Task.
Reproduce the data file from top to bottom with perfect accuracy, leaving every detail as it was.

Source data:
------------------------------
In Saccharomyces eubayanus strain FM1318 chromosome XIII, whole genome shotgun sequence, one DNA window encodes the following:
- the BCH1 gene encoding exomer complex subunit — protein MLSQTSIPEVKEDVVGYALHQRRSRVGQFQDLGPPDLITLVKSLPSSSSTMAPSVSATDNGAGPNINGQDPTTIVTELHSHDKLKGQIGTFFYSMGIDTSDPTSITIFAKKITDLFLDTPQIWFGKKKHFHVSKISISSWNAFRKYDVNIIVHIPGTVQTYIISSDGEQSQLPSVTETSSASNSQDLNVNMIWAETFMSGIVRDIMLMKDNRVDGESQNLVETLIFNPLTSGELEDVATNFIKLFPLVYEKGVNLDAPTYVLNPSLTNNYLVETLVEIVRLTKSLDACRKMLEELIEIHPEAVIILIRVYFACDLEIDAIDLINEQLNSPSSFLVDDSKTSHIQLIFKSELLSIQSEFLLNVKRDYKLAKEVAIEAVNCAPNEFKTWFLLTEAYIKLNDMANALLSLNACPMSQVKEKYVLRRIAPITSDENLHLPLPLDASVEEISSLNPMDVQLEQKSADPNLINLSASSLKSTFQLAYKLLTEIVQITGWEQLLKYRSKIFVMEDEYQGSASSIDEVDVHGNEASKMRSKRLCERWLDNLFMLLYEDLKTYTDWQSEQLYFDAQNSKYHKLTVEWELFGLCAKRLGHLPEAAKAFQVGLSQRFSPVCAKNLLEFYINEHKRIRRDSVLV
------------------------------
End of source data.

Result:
In Saccharomyces eubayanus strain FM1318 chromosome XIII, whole genome shotgun sequence, one DNA window encodes the following:
- the BCH1 gene encoding exomer complex subunit — protein MLSQTSIPEVKEDVVGYALHQRRSRVGQFQDLGPPDLITLVKSLPSSSSTMAPSVSATDNGAGPNINGQDPTTIVTELHSHDKLKGQIGTFFYSMGIDTSDPTSITIFAKKITDLFLDTPQIWFGKKKHFHVSKISISSWNAFRKYDVNIIVHIPGTVQTYIISSDGEQSQLPSVTETSSASNSQDLNVNMIWAETFMSGIVRDIMLMKDNRVDGESQNLVETLIFNPLTSGELEDVATNFIKLFPLVYEKGVNLDAPTYVLNPSLTNNYLVETLVEIVRLTKSLDACRKMLEELIEIHPEAVIILIRVYFACDLEIDAIDLINEQLNSPSSFLVDDSKTSHIQLIFKSELLSIQSEFLLNVKRDYKLAKEVAIEAVNCAPNEFKTWFLLTEAYIKLNDMANALLSLNACPMSQVKEKYVLRRIAPITSDENLHLPLPLDASVEEISSLNPMDVQLEQKSADPNLINLSASSLKSTFQLAYKLLTEIVQITGWEQLLKYRSKIFVMEDEYQGSASSIDEVDVHGNEASKMRSKRLCERWLDNLFMLLYEDLKTYTDWQSEQLYFDAQNSKYHKLTVEWELFGLCAKRLGHLPEAAKAFQVGLSQRFSPVCAKNLLEFYINEHKRIRRDSVLV